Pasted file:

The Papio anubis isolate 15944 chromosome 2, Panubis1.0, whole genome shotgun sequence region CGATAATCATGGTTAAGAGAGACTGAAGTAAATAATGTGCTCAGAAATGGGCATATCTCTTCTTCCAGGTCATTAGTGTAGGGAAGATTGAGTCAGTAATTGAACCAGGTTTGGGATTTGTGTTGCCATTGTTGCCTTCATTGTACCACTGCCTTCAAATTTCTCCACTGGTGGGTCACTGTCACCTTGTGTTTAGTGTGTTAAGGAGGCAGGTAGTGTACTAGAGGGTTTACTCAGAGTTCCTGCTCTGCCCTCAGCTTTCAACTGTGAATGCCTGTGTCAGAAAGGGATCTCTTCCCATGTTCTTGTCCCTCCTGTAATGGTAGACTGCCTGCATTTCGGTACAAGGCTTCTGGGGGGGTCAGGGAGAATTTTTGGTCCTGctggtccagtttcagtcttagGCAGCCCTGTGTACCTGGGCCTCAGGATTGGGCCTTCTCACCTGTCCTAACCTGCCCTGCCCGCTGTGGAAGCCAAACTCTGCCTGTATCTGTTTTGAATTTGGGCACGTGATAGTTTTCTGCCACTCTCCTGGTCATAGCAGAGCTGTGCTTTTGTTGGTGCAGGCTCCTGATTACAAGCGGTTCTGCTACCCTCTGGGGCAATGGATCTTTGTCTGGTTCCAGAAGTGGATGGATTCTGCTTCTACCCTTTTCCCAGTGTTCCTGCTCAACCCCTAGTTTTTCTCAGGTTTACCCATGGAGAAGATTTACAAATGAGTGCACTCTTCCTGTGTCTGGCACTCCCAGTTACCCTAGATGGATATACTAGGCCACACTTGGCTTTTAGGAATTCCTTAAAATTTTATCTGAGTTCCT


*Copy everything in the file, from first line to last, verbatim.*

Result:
The Papio anubis isolate 15944 chromosome 2, Panubis1.0, whole genome shotgun sequence region CGATAATCATGGTTAAGAGAGACTGAAGTAAATAATGTGCTCAGAAATGGGCATATCTCTTCTTCCAGGTCATTAGTGTAGGGAAGATTGAGTCAGTAATTGAACCAGGTTTGGGATTTGTGTTGCCATTGTTGCCTTCATTGTACCACTGCCTTCAAATTTCTCCACTGGTGGGTCACTGTCACCTTGTGTTTAGTGTGTTAAGGAGGCAGGTAGTGTACTAGAGGGTTTACTCAGAGTTCCTGCTCTGCCCTCAGCTTTCAACTGTGAATGCCTGTGTCAGAAAGGGATCTCTTCCCATGTTCTTGTCCCTCCTGTAATGGTAGACTGCCTGCATTTCGGTACAAGGCTTCTGGGGGGGTCAGGGAGAATTTTTGGTCCTGctggtccagtttcagtcttagGCAGCCCTGTGTACCTGGGCCTCAGGATTGGGCCTTCTCACCTGTCCTAACCTGCCCTGCCCGCTGTGGAAGCCAAACTCTGCCTGTATCTGTTTTGAATTTGGGCACGTGATAGTTTTCTGCCACTCTCCTGGTCATAGCAGAGCTGTGCTTTTGTTGGTGCAGGCTCCTGATTACAAGCGGTTCTGCTACCCTCTGGGGCAATGGATCTTTGTCTGGTTCCAGAAGTGGATGGATTCTGCTTCTACCCTTTTCCCAGTGTTCCTGCTCAACCCCTAGTTTTTCTCAGGTTTACCCATGGAGAAGATTTACAAATGAGTGCACTCTTCCTGTGTCTGGCACTCCCAGTTACCCTAGATGGATATACTAGGCCACACTTGGCTTTTAGGAATTCCTTAAAATTTTATCTGAGTTCCT